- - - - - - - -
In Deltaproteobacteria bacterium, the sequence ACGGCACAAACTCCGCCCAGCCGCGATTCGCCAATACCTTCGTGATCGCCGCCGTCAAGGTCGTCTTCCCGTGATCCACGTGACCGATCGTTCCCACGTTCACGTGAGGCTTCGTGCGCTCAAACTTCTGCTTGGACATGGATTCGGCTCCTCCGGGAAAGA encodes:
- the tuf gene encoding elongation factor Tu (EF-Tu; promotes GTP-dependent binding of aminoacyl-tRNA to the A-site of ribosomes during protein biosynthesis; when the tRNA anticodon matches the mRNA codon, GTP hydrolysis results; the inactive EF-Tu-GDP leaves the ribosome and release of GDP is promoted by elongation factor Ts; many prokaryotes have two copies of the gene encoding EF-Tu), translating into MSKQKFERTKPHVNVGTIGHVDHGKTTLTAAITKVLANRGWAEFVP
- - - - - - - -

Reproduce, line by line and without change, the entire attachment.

In Deltaproteobacteria bacterium, the sequence ACGGCACAAACTCCGCCCAGCCGCGATTCGCCAATACCTTCGTGATCGCCGCCGTCAAGGTCGTCTTCCCGTGATCCACGTGACCGATCGTTCCCACGTTCACGTGAGGCTTCGTGCGCTCAAACTTCTGCTTGGACATGGATTCGGCTCCTCCGGGAAAGA encodes:
- the tuf gene encoding elongation factor Tu (EF-Tu; promotes GTP-dependent binding of aminoacyl-tRNA to the A-site of ribosomes during protein biosynthesis; when the tRNA anticodon matches the mRNA codon, GTP hydrolysis results; the inactive EF-Tu-GDP leaves the ribosome and release of GDP is promoted by elongation factor Ts; many prokaryotes have two copies of the gene encoding EF-Tu), translating into MSKQKFERTKPHVNVGTIGHVDHGKTTLTAAITKVLANRGWAEFVP